Picasso-as-Courbet

Top: Courbet, Young Girl from Ornans (1842)                               R: David Duncan, Picasso in Cannes (1950's)
Bottom: Courbet, Self-portrait with Striped Collar (1854)

Many great artists I follow use a feature other than the face to identify themselves in pictures that are not self-portraits. Given that all their figures represent the artist, they need a variety of methods to hide and reveal their self-references. Stripes were one of Courbet's favorites. In his paintings he wears striped pants, striped collars and puts similar stripes on other figures (left, above and below.) They mean more than just fashion. At the same time later artists often feel at one with a great predecessor, not only as part of the same tradition but as a sense that they share the same mind. Picasso felt that strongly which is why he had the striped trousers at right custom-made by his local tailor as a sign of his affinity with Courbet.1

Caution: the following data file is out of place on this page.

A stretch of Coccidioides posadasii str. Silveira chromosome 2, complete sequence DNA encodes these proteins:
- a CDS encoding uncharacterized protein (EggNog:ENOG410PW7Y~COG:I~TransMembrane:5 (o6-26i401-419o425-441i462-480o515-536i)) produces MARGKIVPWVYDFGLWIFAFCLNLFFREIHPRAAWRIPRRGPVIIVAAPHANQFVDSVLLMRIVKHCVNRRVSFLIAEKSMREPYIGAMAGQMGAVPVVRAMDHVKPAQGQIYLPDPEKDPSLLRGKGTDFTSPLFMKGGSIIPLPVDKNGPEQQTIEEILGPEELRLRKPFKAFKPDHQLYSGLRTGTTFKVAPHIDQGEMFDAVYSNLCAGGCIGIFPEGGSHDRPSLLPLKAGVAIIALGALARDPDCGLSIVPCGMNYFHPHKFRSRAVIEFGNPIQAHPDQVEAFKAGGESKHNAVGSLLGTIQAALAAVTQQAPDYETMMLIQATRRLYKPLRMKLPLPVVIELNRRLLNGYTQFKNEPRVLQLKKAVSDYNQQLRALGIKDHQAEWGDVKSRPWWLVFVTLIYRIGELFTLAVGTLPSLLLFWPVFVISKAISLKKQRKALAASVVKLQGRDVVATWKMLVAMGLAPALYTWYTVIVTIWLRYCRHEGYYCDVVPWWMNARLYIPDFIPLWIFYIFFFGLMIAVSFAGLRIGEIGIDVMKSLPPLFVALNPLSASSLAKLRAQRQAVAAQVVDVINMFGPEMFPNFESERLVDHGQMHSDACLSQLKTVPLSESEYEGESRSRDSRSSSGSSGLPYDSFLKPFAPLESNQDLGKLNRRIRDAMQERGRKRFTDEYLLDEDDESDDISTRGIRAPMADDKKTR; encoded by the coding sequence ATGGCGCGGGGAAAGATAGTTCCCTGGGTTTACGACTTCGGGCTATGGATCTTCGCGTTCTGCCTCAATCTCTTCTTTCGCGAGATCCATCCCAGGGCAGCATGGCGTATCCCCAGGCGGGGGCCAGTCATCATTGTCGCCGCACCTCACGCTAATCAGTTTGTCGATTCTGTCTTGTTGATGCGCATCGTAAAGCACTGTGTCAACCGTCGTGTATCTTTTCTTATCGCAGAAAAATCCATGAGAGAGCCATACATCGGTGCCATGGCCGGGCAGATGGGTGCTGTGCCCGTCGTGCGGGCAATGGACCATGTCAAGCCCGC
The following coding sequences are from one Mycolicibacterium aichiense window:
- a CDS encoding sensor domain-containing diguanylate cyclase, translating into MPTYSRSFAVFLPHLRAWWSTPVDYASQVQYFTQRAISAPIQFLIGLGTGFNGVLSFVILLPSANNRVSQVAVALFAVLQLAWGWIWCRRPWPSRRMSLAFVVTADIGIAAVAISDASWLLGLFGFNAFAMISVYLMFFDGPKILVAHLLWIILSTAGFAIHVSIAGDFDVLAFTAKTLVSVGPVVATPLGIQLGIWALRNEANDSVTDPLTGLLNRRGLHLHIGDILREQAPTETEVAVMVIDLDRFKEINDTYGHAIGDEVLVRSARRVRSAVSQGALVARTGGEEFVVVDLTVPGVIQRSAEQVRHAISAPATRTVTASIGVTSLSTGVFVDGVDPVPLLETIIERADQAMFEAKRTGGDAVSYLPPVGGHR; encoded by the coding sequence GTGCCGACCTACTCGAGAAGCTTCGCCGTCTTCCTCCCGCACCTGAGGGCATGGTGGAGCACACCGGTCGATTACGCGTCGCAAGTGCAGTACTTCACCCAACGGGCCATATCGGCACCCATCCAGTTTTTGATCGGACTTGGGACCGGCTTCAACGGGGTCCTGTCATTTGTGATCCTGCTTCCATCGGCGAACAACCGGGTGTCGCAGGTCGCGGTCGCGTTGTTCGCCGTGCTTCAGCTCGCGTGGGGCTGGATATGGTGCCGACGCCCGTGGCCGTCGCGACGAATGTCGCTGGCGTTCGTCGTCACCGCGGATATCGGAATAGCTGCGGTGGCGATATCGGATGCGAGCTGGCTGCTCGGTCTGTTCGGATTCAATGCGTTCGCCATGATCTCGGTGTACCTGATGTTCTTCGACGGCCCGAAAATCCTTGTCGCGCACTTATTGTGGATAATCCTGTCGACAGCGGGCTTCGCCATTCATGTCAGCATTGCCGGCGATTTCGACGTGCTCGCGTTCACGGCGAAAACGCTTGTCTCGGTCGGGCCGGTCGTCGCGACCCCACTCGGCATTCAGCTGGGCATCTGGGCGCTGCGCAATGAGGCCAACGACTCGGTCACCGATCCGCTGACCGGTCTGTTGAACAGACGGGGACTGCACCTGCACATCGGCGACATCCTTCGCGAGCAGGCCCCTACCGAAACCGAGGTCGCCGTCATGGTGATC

Studying photographs of modern artists like Picasso can be helpful because, as is their habit, they sometimes reveal in their life what they hide in their art.  

For more on this subject, visit the theme Artist as Other Artist.

 

1. Memory Holloway, Making Time: Picasso's Suite 347 (New York: Peter Lang) 2006, p. 13

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